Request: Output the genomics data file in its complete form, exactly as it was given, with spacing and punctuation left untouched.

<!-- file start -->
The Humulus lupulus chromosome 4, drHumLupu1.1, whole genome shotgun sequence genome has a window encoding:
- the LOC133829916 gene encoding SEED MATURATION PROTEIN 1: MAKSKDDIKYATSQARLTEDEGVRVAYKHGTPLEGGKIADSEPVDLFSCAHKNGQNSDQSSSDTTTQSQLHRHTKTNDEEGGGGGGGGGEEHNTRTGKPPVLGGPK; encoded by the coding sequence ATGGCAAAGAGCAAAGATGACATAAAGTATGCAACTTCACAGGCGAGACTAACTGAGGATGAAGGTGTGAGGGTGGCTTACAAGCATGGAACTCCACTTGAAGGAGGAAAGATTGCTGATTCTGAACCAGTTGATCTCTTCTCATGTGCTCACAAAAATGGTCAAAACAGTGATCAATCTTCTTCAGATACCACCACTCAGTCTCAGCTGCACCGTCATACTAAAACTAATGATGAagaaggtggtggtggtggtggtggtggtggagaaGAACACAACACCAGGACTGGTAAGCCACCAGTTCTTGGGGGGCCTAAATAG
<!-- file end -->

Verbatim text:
The Humulus lupulus chromosome 4, drHumLupu1.1, whole genome shotgun sequence genome has a window encoding:
- the LOC133829916 gene encoding SEED MATURATION PROTEIN 1: MAKSKDDIKYATSQARLTEDEGVRVAYKHGTPLEGGKIADSEPVDLFSCAHKNGQNSDQSSSDTTTQSQLHRHTKTNDEEGGGGGGGGGEEHNTRTGKPPVLGGPK; encoded by the coding sequence ATGGCAAAGAGCAAAGATGACATAAAGTATGCAACTTCACAGGCGAGACTAACTGAGGATGAAGGTGTGAGGGTGGCTTACAAGCATGGAACTCCACTTGAAGGAGGAAAGATTGCTGATTCTGAACCAGTTGATCTCTTCTCATGTGCTCACAAAAATGGTCAAAACAGTGATCAATCTTCTTCAGATACCACCACTCAGTCTCAGCTGCACCGTCATACTAAAACTAATGATGAagaaggtggtggtggtggtggtggtggtggagaaGAACACAACACCAGGACTGGTAAGCCACCAGTTCTTGGGGGGCCTAAATAG